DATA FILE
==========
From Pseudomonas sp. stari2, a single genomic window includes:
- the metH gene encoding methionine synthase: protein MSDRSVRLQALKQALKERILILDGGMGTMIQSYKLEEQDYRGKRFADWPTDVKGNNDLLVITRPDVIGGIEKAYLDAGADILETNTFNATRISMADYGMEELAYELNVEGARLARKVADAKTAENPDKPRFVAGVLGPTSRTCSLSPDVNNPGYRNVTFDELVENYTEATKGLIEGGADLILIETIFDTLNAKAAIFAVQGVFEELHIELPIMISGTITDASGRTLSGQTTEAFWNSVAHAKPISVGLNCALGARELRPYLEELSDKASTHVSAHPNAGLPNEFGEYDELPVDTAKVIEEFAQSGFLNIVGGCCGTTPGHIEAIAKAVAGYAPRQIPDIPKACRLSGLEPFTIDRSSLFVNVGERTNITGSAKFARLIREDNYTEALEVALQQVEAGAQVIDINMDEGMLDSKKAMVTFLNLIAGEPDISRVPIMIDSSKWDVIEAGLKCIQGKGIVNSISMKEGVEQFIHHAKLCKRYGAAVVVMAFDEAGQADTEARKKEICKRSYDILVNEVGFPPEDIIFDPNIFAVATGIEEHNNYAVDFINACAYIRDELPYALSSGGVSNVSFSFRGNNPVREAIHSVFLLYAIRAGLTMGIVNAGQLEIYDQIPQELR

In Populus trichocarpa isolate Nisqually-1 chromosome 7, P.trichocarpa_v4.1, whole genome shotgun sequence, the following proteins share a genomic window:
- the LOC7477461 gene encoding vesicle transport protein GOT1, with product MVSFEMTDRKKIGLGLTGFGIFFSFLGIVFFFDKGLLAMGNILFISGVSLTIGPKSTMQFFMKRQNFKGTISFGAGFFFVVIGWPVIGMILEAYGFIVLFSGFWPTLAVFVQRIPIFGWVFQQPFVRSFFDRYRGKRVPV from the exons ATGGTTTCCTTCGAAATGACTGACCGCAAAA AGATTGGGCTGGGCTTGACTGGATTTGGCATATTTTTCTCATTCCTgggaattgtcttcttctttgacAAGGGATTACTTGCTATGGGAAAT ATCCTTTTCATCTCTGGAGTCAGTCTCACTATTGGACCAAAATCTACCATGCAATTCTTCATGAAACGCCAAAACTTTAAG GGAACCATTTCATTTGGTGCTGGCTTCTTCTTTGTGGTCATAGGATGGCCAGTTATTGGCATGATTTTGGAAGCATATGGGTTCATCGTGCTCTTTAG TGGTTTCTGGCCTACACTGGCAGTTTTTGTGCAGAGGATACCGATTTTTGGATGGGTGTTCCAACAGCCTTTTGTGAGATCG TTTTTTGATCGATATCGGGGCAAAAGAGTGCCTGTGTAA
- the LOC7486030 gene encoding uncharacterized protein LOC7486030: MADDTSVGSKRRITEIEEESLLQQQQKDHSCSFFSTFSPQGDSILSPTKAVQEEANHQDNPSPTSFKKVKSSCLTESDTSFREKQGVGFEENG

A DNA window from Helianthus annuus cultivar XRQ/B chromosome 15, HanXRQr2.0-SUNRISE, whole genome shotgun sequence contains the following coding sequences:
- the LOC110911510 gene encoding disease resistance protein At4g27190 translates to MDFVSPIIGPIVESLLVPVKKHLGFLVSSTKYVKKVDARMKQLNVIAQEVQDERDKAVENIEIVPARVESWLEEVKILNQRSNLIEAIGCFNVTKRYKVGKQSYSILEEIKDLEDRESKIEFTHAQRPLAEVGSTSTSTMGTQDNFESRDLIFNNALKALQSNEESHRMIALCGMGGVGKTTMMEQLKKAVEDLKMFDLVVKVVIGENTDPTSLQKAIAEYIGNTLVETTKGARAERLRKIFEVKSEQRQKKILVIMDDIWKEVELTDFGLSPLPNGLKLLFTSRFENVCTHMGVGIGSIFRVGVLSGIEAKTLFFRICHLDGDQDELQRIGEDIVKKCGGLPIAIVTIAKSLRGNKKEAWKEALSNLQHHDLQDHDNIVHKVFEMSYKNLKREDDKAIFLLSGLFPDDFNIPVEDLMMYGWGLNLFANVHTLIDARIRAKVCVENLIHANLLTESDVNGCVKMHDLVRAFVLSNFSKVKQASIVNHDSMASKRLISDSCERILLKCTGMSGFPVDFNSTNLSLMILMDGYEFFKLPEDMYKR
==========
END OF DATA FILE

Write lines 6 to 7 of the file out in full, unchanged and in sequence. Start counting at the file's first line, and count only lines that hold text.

A DNA window from Helianthus annuus cultivar XRQ/B chromosome 15, HanXRQr2.0-SUNRISE, whole genome shotgun sequence contains the following coding sequences:
- the LOC110911510 gene encoding disease resistance protein At4g27190 translates to MDFVSPIIGPIVESLLVPVKKHLGFLVSSTKYVKKVDARMKQLNVIAQEVQDERDKAVENIEIVPARVESWLEEVKILNQRSNLIEAIGCFNVTKRYKVGKQSYSILEEIKDLEDRESKIEFTHAQRPLAEVGSTSTSTMGTQDNFESRDLIFNNALKALQSNEESHRMIALCGMGGVGKTTMMEQLKKAVEDLKMFDLVVKVVIGENTDPTSLQKAIAEYIGNTLVETTKGARAERLRKIFEVKSEQRQKKILVIMDDIWKEVELTDFGLSPLPNGLKLLFTSRFENVCTHMGVGIGSIFRVGVLSGIEAKTLFFRICHLDGDQDELQRIGEDIVKKCGGLPIAIVTIAKSLRGNKKEAWKEALSNLQHHDLQDHDNIVHKVFEMSYKNLKREDDKAIFLLSGLFPDDFNIPVEDLMMYGWGLNLFANVHTLIDARIRAKVCVENLIHANLLTESDVNGCVKMHDLVRAFVLSNFSKVKQASIVNHDSMASKRLISDSCERILLKCTGMSGFPVDFNSTNLSLMILMDGYEFFKLPEDMYKR